The U.S. dollar was strong against the euro again yesterday, as chances increased that Greece’s government would not live up to the previous agreements with the eurozone. Depositors withdrew 700 million euros from local banks on Monday.
The continuing turmoil raised the pressure on other Europeans to do the same. Headlines across Europe increased worries of another major crisis. Thus the DJIA fell 63 points to 12,632, the S&P 500 fell 8 to 1,331, and the Nasdaq lost 9 points to close at 2,894. Volume on the Big Board totaled 868 million shares, and the Nasdaq crossed 465 million. Decliners on the NYSE exceeded advancers by 2-to-1 and on Nasdaq decliners were ahead by 1.2-to-1.
For the first time since January, the CBOE Volatility Index broke above 22. Such an increase in the VIX usually leads to more volatility, and in a down market that could be telling us that an acceleration of the decline is about to begin.
One of our readers, Mike, asked that I run a five-year chart of the N.Y. Composite (NYA), a broad index that includes all stocks on the NYSE. The upper trend line is drawn from the October 2007 high to the highs of 2011 and 2012. The index appears to have begun to roll over in April and now has confirmed a failure to penetrate the major downtrend line. Note the lower line which results in a broad downward channel with support somewhere around 6,000 around the end of this year. All our readers’ comments are appreciated.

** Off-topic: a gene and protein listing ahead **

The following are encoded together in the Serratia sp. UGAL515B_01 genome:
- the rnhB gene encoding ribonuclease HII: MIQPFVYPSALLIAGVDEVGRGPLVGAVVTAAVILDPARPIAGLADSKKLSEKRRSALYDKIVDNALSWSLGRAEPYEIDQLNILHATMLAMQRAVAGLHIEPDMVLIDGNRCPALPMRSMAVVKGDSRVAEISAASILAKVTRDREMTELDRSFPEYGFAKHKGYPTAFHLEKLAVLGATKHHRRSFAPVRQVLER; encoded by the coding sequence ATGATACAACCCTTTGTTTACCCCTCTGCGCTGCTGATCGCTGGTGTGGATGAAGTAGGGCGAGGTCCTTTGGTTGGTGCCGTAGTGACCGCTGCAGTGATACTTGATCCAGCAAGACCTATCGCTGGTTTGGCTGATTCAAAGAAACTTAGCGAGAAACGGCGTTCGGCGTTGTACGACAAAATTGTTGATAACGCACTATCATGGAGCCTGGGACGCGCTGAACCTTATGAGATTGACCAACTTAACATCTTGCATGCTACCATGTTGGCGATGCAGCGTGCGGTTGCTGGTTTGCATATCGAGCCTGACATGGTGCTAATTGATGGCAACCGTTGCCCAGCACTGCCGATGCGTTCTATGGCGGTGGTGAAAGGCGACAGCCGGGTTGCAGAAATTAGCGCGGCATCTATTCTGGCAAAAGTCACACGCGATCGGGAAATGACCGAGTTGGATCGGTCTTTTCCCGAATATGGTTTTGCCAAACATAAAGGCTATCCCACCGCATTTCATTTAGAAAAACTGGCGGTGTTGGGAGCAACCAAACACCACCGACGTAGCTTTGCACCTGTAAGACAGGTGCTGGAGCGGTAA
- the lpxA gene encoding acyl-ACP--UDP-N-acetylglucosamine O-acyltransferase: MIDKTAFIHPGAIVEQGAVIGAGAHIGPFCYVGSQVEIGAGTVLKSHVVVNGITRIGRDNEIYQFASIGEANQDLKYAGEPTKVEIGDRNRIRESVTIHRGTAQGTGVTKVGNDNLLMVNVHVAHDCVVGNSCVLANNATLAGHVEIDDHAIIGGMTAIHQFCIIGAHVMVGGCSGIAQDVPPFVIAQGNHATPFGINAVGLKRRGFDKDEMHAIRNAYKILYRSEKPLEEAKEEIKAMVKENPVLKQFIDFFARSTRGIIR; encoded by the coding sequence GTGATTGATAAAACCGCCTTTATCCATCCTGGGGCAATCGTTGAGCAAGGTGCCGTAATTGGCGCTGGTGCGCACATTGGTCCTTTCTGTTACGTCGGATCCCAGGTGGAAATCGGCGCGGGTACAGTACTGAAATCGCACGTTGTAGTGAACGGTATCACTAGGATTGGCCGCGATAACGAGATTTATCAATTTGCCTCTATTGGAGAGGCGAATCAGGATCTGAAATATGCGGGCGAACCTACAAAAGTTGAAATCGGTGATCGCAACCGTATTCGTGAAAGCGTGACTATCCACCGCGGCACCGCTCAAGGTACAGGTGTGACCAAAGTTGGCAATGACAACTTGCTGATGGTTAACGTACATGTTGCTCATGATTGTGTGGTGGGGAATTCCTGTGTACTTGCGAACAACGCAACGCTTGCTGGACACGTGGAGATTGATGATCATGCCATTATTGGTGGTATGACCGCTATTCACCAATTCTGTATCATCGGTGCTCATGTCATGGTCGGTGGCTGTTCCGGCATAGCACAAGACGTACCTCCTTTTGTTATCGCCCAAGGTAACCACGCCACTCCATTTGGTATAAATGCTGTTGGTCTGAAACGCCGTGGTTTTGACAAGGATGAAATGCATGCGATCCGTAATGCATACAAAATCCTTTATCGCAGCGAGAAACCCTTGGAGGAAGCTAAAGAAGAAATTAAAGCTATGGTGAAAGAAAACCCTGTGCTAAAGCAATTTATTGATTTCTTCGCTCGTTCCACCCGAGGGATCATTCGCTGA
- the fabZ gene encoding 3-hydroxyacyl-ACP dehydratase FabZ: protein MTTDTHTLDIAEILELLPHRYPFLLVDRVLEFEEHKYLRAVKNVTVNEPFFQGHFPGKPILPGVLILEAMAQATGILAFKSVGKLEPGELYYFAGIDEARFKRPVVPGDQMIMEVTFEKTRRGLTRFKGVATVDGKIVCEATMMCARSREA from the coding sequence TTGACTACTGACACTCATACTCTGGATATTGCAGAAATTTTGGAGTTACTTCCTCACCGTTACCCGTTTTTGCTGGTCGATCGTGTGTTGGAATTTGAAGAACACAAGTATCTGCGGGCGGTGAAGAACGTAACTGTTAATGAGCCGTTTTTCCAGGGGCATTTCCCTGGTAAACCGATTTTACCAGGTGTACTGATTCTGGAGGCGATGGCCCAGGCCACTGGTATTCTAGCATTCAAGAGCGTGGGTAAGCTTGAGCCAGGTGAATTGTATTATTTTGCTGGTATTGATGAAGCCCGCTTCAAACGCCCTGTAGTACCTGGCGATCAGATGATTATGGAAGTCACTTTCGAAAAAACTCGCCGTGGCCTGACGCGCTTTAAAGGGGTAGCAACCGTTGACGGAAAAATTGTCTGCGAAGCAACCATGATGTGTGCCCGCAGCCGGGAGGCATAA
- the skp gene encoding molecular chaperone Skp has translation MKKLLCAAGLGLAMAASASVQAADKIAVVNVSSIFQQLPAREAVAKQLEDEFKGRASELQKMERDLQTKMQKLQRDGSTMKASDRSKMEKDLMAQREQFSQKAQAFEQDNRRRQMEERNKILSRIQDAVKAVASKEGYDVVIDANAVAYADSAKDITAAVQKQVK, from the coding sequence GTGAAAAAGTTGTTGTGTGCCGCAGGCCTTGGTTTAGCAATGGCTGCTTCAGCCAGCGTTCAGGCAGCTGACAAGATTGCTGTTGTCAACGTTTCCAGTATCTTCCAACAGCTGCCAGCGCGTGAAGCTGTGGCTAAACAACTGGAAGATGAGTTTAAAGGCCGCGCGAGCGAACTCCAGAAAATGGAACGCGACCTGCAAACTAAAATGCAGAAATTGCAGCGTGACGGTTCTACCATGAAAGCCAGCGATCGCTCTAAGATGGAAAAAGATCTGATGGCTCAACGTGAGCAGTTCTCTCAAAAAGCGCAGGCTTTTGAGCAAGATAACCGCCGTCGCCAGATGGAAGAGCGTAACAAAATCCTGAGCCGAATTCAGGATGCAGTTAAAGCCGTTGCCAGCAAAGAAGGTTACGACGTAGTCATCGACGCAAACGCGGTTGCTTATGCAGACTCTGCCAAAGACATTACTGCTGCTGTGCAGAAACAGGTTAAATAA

On Monday, we examined the breakdown of the S&P 500 with a downside target of 1,264 to 1,292. Yesterday’s 63-point decline in the Dow confirmed a breakdown from a triple top. By closing under the support line at 12,716, the index established a lower low; and subtracting that from the April high of 13,331 equals 615 points. And 12,716 minus 615 equals 12,101 — the likely maximum target of the current decline. The October high also could provide some support, and so the decline could find support between those two numbers, 12,101 and 12,300. Note that the 200-day moving average at 12,198 is about midway in the range.
Conclusion: The market has entered a new phase with major indices confirming that both the near and intermediate trends are now pointing down. The long-term trend still is up. The bears have temporarily taken charge of the broader markets but have not yet turned the overall trend to their favor. All of our internal and sentiment indicators are now grossly oversold. And with the reason for the breakdown being the turmoil in the eurozone, any positive change there could result in a vicious rebound. Traders should be playing the short side of the market but with protective shorts in place to prevent a whipsaw to the upside.
Today’s Trading Landscape
To see a list of the companies reporting earnings today, click here.
For a list of this week’s economic reports due out, click here.